Vodafone, a major mobile operator, has announced that it will be cutting 11,000 jobs from its global workforce within the next three years.
The company has acknowledged that it needs to restructure in order to remain competitive against its rivals and to provide a better customer experience.
The job cuts follow the announcement of a €1bn cost savings plan in November and is the first major move by Vodafone’s new group CEO, Margherita Della Valle.
These cuts also follow the company’s two-decade slump in share prices.
Della Valle, who was appointed last month, has stated that changes need to be made in order for Vodafone to consistently deliver. She has prioritized customers, simplicity, and growth, and aims to simplify the organization, cutting out complexity to regain competitiveness. Resources will be reallocated to ensure the quality of service customers expect is maintained.
Vodafone, which has approximately 18 million UK mobile customers and over 1 million broadband customers, is in the final stages of a merger with Three to create the UK’s largest mobile company and compete with its rivals.
In November, Vodafone cut its annual profit forecast and announced a €1bn-plus cost-cutting plan, including job cuts, in response to increasing energy bills and inflation. A month later, Nick Read, who had been Vodafone’s CEO for four years and had been with the company for two decades, was ousted after a 40 percent slump in market value during his tenure.
Alan Price, CEO at BrightHR, comments on what companies can do to support redundant employees:
“With the news that Vodafone will be cutting 11,000 jobs globally over three years, they join a number of big businesses announcing cuts to their workforce. This means many more individuals entering the job market, possibly for the first time in years and poses the question, what could be done to support the transition for those staff who lose their job to life after Vodafone?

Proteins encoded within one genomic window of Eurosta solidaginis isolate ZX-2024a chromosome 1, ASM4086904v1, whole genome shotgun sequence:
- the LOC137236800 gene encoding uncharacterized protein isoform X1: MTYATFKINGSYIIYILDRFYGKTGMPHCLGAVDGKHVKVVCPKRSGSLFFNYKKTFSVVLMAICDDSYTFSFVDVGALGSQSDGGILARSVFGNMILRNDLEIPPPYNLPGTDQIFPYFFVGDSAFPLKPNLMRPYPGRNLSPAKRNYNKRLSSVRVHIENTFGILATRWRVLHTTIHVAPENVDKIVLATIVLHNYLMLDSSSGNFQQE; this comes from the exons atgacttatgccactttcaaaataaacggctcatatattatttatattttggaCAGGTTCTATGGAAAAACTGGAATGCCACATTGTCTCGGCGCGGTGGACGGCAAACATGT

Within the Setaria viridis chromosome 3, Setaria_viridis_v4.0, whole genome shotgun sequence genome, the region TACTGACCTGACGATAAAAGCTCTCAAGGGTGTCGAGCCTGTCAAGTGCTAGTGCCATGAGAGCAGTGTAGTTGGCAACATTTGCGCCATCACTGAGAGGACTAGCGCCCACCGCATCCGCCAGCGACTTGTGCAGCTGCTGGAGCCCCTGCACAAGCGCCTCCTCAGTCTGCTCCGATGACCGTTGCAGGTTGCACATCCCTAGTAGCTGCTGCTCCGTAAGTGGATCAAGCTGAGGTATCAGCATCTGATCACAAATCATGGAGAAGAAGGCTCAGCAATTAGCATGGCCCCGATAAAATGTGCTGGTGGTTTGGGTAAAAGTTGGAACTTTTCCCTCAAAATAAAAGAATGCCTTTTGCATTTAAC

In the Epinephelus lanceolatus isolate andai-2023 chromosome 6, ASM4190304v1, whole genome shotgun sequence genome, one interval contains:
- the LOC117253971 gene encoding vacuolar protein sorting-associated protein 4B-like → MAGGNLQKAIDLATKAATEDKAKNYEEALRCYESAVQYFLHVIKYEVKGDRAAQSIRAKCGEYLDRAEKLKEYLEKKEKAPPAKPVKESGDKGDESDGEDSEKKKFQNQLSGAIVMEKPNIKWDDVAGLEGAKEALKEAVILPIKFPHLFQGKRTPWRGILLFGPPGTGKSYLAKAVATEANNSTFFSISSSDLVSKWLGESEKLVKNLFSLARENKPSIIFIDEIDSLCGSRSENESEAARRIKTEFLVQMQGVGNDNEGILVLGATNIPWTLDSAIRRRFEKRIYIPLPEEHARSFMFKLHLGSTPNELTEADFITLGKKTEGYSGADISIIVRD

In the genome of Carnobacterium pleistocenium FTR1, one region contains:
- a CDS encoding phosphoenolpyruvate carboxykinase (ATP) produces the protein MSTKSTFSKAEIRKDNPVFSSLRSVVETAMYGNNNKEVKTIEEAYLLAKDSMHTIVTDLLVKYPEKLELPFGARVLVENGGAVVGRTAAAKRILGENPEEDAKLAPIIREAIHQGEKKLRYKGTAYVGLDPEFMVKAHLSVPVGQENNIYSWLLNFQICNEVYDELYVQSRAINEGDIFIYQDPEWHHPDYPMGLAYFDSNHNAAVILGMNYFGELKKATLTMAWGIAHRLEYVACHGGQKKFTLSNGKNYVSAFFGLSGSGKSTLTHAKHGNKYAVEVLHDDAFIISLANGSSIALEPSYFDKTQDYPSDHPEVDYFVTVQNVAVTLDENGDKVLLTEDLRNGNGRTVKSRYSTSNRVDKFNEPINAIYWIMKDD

“Being faced with leaving employment, especially when it is through no fault of your own, as with redundancy, is a daunting prospect. It can lead to various worries and problems, and it is important that employees going through this stressful and challenging time are treated with fairness and respect. Outplacement support is one of the ways Vodafone could support their exiting employees.
“This will ensure these employees leave the business on the best possible terms. It can also alleviate ‘survivors’ guilt’ amongst remaining employees, improve their own engagement and wellbeing that may otherwise have been damaged by the redundancy process, and help to maintain trust in the employment relationship. Finally, it can help to reduce the negative effects to reputation large-scale redundancies can bring.
“Vodafone could offer individualised support, conducted on a one-to-one basis, especially for specialist or very senior roles. Outplacement support can also include career coaching, goal setting and change of career information, as well as training on CV writing skills, interview techniques and job-searches, including the most relevant job sites/boards to use, and how to access jobs that are not widely advertised.”
Amelia Brand is the Editor for HRreview, and host of the HR in Review podcast series. With a Master’s degree in Legal and Political Theory, her particular interests within HR include employment law, DE&I, and wellbeing within the workplace. Prior to working with HRreview, Amelia was Sub-Editor of a magazine, and Editor of the Environmental Justice Project at the University College London, writing and overseeing articles into UCL’s weekly newsletter. Her previous academic work has focused on philosophy, politics and law, with a special focus on how artificial intelligence will feature in the future.